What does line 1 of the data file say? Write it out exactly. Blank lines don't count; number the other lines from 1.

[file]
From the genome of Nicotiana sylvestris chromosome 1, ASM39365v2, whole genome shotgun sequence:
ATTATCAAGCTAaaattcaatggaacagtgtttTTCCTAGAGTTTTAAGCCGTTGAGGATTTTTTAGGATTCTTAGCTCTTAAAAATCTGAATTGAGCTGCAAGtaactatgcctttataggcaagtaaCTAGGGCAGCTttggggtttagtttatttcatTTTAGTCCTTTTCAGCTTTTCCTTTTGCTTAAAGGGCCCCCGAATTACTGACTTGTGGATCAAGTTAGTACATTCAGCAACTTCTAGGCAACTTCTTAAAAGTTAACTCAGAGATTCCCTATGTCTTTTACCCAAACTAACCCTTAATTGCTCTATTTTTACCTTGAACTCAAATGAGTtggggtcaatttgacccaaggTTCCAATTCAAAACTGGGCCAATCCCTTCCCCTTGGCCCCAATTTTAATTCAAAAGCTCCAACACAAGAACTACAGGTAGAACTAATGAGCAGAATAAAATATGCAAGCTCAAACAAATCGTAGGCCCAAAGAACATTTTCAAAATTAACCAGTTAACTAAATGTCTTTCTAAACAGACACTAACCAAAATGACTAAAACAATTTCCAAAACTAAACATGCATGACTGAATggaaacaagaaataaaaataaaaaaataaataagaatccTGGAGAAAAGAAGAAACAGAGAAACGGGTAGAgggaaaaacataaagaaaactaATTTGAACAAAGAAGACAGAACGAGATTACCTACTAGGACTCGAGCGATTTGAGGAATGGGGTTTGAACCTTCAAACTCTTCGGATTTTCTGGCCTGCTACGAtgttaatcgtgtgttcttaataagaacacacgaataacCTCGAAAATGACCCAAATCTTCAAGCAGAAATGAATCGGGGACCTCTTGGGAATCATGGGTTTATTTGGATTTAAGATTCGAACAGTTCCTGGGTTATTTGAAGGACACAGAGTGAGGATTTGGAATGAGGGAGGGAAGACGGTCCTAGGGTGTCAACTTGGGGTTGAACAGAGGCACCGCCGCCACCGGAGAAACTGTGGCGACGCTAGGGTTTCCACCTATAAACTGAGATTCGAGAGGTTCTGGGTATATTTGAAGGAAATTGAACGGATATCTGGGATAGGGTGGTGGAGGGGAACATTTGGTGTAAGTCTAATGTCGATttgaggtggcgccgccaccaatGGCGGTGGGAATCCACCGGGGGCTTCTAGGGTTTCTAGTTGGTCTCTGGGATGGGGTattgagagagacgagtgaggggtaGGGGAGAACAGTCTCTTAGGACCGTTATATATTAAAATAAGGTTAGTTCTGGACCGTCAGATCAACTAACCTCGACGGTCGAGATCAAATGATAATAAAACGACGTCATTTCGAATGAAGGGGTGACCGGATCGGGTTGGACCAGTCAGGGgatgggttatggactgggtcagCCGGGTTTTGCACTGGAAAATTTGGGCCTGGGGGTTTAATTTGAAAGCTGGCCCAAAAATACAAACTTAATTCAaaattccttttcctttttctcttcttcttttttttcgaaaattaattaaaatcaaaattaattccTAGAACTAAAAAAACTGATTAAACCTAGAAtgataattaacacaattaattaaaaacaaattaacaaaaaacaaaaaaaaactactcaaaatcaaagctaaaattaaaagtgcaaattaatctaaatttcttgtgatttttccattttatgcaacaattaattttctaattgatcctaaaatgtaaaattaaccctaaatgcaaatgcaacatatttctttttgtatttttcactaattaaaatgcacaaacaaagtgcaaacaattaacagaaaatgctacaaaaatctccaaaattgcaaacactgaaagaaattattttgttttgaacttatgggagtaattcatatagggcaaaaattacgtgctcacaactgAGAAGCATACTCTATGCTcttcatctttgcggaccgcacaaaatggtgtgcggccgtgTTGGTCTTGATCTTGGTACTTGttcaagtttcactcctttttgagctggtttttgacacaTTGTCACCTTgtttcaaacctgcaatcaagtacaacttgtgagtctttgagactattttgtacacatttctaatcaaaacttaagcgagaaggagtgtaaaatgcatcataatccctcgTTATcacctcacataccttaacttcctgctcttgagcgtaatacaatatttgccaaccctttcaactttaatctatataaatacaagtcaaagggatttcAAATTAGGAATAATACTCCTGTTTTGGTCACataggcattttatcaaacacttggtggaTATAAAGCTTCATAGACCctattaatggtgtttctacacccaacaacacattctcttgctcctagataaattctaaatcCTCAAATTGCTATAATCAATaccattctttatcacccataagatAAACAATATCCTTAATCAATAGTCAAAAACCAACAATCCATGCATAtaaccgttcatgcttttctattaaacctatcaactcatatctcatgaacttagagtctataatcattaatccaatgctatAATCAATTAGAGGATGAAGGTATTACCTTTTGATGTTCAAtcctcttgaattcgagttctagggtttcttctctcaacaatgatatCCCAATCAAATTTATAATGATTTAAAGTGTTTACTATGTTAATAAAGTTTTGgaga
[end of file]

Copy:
From the genome of Nicotiana sylvestris chromosome 1, ASM39365v2, whole genome shotgun sequence: